The 1920–21 British Home Championship was a football tournament played between the British Home Nations during the 1920–21 season. The second tournament played since the hiatus of the First World War, the 1921 competition was dominated by Scotland, who won the first of seven championships they would claim throughout the decade. England and reigning champions Wales came joint second as goal difference was not at this stage used to separate teams.
|Host country||England, Northern Ireland, Scotland and Wales|
|Dates||23 October 1920 –11 April 1921|
|Champions||Scotland (17th title)|
|Goals scored||13 (2.17 per match)|
|Top scorer(s)||Andrew Wilson (4 goals)|
England and Ireland kicked off the competition in October 1920, with England gaining an early advantage through a 2–0 victory. Action resumed the following February when Scotland beat current champions Wales at home and then Ireland away, to top the table. Wales and England both needed victory in their match to have a chance of catching Scotland, but both sides nullified each other and the result was a scoreless draw, requiring an English victory over the Scots in their final game to beat Scotland's lead. In the final games played simultaneously on 9 April, Wales beat Ireland to elevate themselves into joint second place as England crashed 3–0 to a superior Scottish side in Glasgow, thus making Scotland British Champions.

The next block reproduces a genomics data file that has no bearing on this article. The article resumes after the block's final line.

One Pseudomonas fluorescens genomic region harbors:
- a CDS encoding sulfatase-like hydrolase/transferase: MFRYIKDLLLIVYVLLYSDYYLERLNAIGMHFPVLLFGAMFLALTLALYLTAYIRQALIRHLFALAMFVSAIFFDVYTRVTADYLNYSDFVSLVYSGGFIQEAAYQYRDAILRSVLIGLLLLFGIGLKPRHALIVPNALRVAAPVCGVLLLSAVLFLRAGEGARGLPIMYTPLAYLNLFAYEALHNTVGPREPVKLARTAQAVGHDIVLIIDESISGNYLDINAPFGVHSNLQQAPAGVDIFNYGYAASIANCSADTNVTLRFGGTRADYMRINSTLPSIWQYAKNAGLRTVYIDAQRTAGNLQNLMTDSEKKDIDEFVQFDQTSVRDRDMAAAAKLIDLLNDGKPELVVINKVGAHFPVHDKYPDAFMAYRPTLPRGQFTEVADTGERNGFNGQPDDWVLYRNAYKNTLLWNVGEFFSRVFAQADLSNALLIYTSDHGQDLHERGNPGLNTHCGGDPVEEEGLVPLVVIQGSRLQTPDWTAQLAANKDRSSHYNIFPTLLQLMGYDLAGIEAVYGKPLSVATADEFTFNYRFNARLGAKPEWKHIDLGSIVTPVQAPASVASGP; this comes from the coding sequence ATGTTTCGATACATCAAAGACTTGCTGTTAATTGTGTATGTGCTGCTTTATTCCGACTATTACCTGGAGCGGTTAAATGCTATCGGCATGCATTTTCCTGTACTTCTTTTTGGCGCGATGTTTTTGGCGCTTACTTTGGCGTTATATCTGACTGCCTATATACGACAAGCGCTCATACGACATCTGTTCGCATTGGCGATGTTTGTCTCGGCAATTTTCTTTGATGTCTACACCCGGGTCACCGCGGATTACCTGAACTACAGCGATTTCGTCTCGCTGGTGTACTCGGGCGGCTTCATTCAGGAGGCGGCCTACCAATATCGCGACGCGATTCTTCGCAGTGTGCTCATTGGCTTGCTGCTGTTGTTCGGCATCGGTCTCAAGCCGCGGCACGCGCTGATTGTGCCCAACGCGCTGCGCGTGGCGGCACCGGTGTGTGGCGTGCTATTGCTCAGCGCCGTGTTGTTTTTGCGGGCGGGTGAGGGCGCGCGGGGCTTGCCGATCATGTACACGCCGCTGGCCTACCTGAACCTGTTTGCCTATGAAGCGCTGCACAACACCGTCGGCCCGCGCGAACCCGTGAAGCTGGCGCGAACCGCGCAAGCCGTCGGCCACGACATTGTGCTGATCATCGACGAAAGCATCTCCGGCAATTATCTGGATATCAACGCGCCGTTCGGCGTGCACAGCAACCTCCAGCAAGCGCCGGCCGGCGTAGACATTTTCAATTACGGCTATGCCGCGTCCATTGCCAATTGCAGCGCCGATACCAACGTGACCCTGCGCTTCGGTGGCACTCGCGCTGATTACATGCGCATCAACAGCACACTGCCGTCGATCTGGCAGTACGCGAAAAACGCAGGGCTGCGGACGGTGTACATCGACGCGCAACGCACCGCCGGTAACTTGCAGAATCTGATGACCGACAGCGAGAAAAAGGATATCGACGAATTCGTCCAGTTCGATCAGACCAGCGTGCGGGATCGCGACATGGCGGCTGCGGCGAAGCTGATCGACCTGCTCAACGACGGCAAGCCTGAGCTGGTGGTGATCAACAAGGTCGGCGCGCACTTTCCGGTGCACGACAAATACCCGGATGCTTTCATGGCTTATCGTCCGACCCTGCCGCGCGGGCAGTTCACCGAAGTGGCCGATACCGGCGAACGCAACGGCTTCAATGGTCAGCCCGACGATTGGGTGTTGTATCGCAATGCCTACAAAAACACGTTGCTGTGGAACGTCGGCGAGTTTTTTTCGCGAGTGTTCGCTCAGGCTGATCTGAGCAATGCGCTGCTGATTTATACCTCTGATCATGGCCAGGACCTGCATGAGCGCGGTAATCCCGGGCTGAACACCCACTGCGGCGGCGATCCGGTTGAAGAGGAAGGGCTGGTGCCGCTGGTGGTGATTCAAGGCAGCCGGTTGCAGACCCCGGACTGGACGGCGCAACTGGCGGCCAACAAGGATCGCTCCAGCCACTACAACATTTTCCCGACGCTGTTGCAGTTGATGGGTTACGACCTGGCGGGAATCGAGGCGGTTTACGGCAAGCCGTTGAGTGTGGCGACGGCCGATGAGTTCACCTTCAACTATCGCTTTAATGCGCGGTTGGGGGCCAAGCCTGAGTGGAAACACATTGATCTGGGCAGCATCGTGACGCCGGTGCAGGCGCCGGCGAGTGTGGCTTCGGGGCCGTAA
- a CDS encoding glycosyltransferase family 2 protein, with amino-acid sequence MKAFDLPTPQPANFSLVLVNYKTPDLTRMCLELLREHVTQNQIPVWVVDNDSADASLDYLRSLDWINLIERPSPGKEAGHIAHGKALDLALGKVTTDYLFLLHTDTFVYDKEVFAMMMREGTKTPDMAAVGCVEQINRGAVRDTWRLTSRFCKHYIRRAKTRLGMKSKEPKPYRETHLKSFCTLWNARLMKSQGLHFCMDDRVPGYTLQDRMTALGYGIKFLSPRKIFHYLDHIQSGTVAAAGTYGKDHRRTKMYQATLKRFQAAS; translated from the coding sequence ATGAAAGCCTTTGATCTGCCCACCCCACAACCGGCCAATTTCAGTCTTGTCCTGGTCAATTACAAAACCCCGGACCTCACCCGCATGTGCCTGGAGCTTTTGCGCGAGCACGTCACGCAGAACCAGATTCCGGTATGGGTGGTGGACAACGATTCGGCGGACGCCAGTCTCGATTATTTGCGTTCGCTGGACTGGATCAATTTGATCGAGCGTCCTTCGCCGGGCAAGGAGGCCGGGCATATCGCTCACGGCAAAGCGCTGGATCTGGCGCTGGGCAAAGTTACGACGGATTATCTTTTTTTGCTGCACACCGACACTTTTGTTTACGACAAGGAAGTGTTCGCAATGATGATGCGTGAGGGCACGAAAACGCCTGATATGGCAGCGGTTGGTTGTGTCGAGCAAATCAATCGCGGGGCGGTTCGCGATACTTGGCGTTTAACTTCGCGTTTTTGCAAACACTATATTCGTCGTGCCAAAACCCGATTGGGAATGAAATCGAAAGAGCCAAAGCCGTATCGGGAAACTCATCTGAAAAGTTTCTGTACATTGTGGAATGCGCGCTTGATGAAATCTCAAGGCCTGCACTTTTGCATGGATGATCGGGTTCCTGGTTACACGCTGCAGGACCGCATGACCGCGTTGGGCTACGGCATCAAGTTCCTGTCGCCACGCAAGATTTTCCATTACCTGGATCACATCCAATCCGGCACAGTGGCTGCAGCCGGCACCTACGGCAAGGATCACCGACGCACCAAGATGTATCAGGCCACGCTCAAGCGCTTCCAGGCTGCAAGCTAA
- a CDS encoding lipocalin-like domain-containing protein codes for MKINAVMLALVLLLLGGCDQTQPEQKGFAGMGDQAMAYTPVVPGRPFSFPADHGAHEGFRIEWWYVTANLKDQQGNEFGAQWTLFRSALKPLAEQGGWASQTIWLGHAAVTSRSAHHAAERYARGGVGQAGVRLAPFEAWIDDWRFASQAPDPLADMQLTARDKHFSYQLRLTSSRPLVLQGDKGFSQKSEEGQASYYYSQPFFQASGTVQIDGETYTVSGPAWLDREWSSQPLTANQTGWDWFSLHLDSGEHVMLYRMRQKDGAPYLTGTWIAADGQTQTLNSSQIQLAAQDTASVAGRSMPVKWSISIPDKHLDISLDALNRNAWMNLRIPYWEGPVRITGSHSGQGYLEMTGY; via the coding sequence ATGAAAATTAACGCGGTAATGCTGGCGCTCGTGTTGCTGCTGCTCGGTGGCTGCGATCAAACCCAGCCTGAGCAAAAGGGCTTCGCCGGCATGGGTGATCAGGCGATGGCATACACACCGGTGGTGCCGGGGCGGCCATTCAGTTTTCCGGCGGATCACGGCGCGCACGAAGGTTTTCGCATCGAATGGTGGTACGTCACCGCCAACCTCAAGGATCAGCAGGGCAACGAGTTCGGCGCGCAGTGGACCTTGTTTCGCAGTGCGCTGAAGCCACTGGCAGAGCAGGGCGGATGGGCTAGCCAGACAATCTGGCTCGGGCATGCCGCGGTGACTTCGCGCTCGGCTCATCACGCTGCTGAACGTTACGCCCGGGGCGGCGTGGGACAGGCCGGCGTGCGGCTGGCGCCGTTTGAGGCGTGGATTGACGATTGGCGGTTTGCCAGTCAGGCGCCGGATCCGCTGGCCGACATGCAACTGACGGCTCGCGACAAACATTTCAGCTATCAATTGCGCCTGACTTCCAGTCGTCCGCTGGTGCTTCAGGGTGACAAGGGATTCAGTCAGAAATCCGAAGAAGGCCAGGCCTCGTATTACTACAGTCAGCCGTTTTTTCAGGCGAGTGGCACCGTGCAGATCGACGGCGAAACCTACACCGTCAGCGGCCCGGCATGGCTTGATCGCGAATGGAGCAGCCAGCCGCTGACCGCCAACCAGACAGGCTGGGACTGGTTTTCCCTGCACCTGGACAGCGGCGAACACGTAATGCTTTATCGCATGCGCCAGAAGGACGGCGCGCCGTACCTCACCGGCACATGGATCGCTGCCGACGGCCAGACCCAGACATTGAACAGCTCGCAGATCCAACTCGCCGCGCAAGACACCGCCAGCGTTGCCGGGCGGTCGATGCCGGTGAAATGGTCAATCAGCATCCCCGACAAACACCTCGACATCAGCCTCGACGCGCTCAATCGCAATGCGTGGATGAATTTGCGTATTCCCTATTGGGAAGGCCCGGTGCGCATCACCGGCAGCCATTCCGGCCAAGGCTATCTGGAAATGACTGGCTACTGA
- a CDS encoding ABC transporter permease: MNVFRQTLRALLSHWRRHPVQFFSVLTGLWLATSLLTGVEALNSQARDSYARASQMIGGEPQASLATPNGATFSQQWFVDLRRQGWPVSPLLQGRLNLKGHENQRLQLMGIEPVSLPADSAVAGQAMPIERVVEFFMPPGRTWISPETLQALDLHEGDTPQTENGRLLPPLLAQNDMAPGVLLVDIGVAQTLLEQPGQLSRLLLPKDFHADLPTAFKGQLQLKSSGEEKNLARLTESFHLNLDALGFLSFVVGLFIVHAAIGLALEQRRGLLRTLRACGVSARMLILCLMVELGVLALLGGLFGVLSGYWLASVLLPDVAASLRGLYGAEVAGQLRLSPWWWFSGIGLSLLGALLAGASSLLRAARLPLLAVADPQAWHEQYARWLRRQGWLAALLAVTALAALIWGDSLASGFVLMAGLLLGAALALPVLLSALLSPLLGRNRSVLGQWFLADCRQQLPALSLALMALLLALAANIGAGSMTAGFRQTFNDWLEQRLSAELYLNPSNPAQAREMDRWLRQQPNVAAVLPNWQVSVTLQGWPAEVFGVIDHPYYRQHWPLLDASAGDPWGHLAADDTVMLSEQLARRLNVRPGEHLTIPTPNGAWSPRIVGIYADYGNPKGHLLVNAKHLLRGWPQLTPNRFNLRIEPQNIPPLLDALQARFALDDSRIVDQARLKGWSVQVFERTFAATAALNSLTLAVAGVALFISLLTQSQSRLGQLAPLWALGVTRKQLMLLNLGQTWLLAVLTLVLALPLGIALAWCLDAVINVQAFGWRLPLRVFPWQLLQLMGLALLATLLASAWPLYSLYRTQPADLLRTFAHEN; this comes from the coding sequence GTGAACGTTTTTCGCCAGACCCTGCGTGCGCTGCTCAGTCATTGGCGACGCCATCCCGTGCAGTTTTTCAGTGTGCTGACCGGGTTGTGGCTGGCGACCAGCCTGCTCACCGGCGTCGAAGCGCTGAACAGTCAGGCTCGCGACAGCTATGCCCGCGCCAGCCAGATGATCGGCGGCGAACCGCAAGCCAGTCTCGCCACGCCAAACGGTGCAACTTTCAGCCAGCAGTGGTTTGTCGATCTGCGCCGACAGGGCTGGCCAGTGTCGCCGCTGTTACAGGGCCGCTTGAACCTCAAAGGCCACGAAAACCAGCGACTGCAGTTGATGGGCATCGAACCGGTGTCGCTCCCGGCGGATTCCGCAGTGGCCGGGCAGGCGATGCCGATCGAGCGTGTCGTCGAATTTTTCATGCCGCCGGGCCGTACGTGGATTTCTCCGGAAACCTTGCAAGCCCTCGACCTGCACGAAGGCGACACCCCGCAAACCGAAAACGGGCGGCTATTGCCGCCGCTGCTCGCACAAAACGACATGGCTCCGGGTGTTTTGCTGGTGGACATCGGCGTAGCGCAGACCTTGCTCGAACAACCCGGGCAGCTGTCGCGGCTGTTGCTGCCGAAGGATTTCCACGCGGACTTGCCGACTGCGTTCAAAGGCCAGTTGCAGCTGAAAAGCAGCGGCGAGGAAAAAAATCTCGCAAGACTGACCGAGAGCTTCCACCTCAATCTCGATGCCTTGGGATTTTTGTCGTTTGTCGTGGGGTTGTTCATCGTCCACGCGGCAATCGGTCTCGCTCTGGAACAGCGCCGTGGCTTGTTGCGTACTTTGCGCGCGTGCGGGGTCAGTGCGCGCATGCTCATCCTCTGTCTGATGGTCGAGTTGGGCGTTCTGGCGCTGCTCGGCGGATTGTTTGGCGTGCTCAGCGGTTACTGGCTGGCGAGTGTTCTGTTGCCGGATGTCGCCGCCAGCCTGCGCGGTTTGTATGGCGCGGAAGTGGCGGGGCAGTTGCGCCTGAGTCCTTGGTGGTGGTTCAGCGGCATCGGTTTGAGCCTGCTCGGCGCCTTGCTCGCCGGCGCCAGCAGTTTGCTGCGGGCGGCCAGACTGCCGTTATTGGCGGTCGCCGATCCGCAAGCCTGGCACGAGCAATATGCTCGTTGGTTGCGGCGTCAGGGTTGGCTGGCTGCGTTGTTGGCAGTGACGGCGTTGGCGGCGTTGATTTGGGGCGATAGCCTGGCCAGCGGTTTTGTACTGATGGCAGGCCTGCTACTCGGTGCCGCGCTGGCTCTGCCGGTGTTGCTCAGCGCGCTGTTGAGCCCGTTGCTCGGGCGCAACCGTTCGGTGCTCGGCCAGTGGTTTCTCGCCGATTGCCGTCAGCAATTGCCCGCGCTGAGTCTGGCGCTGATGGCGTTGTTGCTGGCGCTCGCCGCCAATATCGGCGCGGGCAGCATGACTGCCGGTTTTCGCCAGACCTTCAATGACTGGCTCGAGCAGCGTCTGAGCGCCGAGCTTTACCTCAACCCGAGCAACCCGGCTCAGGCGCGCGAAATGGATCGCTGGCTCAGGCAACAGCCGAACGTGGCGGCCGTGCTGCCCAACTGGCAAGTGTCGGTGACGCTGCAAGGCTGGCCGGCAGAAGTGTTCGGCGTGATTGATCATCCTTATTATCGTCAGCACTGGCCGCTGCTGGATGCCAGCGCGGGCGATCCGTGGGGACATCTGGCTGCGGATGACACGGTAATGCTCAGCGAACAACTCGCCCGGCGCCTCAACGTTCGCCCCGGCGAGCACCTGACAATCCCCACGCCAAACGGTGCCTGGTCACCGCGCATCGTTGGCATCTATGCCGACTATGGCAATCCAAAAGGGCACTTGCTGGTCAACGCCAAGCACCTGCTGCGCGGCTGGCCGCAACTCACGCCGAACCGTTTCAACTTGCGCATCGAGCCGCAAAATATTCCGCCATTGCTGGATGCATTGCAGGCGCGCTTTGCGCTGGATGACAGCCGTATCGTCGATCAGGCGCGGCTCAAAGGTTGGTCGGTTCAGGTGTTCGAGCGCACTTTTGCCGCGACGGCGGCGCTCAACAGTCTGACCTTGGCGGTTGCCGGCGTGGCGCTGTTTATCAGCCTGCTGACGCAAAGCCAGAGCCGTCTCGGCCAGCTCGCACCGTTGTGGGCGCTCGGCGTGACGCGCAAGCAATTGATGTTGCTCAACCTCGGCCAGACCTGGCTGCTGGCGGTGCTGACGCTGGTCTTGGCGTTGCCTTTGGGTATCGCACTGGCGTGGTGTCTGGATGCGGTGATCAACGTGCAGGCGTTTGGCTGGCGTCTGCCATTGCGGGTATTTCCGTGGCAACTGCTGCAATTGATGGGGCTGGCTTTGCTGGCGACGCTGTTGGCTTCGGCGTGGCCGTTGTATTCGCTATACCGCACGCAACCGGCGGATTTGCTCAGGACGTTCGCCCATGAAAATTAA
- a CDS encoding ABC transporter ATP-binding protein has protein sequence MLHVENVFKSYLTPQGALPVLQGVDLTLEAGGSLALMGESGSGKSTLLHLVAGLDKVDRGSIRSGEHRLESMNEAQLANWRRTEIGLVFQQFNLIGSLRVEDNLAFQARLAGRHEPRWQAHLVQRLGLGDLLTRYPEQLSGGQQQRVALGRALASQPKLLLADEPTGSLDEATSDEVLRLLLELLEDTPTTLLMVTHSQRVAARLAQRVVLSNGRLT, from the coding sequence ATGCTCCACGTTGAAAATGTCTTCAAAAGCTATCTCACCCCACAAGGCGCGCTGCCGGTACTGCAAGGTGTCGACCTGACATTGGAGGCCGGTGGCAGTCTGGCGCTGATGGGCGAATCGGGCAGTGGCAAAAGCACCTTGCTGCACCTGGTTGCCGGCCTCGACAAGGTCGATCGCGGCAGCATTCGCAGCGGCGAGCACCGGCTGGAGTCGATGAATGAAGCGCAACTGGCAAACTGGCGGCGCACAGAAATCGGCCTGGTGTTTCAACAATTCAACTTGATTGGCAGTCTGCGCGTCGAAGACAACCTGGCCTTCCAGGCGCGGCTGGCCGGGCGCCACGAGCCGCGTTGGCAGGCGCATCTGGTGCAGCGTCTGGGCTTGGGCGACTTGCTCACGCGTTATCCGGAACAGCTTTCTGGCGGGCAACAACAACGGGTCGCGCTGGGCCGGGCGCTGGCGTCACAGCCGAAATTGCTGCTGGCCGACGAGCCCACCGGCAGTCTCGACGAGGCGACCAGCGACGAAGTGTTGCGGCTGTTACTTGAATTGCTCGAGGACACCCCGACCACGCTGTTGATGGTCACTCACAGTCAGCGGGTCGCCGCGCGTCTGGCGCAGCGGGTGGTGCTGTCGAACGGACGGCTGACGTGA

Rules for classification: 1) points. The points system worked as follows: 2 points for a win and 1 point for a draw.
|Wilson 11', 46'||Collier 30'|
|Wilson 10' (pen.)
|Name||Apps/Goals by opponent||Total|
- ^ "British Home Championship 1920-1921". EU-Football. Retrieved 10 April 2020.
- ^ Thistle V The Leek, video footage from official Pathé News archive
- ^ Hampden Park Defeats England In Football Match, video footage from official Pathé News archive
- ^ Sat 12 Feb 1921 Scotland 2 Wales 1, London Hearts Supporters Club
- ^ Sat 26 Feb 1921 Northern Ireland 0 Scotland 2, London Hearts Supporters Club
- ^ Sat 09 Apr 1921 Scotland 3 England 0, London Hearts Supporters Club
- Guy Oliver (1992). The Guinness Record of World Soccer. Guinness. ISBN 0-85112-954-4.